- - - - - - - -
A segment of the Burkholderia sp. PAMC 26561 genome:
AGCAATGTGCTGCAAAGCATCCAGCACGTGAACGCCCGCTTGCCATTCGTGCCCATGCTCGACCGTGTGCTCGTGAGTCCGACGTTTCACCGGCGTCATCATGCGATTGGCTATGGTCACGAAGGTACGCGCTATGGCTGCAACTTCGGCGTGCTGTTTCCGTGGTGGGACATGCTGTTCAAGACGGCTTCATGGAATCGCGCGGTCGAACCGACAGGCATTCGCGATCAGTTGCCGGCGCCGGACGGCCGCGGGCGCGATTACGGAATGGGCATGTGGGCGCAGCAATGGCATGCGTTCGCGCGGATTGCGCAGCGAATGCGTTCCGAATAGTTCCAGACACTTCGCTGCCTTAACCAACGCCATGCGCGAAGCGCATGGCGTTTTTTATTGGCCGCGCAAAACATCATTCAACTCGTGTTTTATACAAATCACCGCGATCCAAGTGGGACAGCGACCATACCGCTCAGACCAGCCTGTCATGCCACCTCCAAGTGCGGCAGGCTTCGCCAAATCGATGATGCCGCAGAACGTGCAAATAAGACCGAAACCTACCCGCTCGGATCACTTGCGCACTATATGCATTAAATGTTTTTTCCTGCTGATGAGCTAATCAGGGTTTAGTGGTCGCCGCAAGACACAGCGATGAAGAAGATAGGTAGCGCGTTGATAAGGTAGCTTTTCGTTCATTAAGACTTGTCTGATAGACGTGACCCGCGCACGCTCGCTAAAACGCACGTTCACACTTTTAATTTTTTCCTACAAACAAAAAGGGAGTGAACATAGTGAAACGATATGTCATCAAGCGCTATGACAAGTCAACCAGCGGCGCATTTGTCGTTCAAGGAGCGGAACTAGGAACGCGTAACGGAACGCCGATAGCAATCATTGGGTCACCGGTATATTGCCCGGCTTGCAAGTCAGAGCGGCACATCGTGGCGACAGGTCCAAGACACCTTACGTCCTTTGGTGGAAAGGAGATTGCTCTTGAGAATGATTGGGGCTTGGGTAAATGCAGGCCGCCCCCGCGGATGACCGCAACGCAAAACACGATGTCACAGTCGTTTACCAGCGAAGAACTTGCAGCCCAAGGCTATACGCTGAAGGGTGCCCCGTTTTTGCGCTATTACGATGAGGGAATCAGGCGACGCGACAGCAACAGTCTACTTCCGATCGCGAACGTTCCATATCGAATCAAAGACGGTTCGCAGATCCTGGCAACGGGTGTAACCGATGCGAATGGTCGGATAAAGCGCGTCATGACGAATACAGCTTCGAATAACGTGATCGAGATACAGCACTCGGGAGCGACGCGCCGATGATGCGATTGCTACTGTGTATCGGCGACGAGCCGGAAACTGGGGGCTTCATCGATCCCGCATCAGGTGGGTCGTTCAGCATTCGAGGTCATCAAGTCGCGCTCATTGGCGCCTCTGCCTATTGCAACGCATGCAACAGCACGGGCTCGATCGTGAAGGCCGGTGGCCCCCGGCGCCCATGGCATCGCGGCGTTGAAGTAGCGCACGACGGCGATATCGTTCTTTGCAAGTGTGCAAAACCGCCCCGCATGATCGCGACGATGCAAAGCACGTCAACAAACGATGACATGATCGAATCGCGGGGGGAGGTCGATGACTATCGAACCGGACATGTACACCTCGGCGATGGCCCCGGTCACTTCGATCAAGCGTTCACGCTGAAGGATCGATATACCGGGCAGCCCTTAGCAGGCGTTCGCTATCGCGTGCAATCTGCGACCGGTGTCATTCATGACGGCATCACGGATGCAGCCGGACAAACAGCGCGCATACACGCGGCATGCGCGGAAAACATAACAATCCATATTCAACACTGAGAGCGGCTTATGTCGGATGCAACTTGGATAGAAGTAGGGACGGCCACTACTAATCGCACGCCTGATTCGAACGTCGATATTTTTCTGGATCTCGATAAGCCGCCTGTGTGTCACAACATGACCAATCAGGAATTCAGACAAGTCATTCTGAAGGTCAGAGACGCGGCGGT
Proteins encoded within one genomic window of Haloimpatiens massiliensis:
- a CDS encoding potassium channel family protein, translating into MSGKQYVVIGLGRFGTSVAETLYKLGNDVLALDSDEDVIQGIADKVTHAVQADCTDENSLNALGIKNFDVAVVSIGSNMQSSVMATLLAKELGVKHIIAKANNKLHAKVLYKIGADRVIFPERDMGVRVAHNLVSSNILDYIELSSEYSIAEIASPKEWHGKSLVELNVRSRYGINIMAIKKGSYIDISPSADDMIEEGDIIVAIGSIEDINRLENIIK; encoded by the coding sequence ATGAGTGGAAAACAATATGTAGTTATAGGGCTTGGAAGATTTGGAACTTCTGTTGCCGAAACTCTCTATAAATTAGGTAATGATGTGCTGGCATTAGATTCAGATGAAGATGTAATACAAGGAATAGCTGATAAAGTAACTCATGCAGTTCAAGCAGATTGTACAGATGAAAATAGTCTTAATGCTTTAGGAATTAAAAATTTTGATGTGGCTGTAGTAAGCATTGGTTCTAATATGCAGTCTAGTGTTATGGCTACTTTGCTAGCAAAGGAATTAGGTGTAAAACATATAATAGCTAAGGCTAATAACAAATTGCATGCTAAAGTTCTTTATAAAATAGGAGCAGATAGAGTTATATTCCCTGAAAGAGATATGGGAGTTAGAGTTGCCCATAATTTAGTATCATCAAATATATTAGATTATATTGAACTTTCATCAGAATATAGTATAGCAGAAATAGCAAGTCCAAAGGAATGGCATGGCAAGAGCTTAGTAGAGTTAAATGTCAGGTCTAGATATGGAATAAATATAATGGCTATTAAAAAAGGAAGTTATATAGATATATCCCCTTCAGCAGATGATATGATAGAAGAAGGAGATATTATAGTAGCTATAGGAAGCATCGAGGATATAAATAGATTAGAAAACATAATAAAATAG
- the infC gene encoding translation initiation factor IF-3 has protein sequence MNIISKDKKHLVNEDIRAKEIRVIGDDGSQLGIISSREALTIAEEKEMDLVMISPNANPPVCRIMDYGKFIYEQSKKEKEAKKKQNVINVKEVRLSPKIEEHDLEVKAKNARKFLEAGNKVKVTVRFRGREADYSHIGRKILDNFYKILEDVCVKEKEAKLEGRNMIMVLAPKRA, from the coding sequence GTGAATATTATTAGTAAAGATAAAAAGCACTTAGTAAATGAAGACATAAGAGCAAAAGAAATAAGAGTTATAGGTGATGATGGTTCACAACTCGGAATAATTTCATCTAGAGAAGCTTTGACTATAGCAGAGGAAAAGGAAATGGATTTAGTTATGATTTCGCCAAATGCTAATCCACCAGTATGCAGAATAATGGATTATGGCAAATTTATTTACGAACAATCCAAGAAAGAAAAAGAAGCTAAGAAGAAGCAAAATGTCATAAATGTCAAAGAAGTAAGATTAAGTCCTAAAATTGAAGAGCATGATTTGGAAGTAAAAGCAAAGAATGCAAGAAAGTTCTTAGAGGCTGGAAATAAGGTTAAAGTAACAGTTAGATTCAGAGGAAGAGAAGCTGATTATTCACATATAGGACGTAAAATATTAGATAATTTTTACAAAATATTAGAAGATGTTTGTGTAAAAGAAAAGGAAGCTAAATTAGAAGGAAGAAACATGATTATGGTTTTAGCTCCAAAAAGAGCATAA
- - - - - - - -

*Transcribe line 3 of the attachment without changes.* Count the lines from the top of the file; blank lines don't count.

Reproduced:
Proteins encoded within one genomic window of Haloimpatiens massiliensis: